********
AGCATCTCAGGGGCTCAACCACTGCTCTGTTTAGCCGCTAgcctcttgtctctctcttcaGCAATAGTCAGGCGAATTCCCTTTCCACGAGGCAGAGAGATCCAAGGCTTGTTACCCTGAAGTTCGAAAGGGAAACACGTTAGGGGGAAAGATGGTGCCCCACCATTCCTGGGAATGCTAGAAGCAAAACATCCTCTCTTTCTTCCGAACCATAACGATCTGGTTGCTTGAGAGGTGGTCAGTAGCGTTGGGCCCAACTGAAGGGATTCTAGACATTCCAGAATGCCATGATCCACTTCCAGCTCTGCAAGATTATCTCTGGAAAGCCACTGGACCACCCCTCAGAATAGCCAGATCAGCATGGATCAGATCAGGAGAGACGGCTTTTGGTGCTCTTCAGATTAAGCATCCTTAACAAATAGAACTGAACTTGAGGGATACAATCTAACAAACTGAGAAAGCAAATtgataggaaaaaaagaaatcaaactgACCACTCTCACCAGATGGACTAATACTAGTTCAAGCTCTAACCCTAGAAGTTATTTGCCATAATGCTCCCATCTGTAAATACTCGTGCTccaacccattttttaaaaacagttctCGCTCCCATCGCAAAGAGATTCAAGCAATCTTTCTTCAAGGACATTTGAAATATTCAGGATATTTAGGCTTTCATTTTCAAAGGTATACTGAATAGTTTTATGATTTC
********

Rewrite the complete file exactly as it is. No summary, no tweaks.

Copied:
AGCATCTCAGGGGCTCAACCACTGCTCTGTTTAGCCGCTAgcctcttgtctctctcttcaGCAATAGTCAGGCGAATTCCCTTTCCACGAGGCAGAGAGATCCAAGGCTTGTTACCCTGAAGTTCGAAAGGGAAACACGTTAGGGGGAAAGATGGTGCCCCACCATTCCTGGGAATGCTAGAAGCAAAACATCCTCTCTTTCTTCCGAACCATAACGATCTGGTTGCTTGAGAGGTGGTCAGTAGCGTTGGGCCCAACTGAAGGGATTCTAGACATTCCAGAATGCCATGATCCACTTCCAGCTCTGCAAGATTATCTCTGGAAAGCCACTGGACCACCCCTCAGAATAGCCAGATCAGCATGGATCAGATCAGGAGAGACGGCTTTTGGTGCTCTTCAGATTAAGCATCCTTAACAAATAGAACTGAACTTGAGGGATACAATCTAACAAACTGAGAAAGCAAATtgataggaaaaaaagaaatcaaactgACCACTCTCACCAGATGGACTAATACTAGTTCAAGCTCTAACCCTAGAAGTTATTTGCCATAATGCTCCCATCTGTAAATACTCGTGCTccaacccattttttaaaaacagttctCGCTCCCATCGCAAAGAGATTCAAGCAATCTTTCTTCAAGGACATTTGAAATATTCAGGATATTTAGGCTTTCATTTTCAAAGGTATACTGAATAGTTTTATGATTTC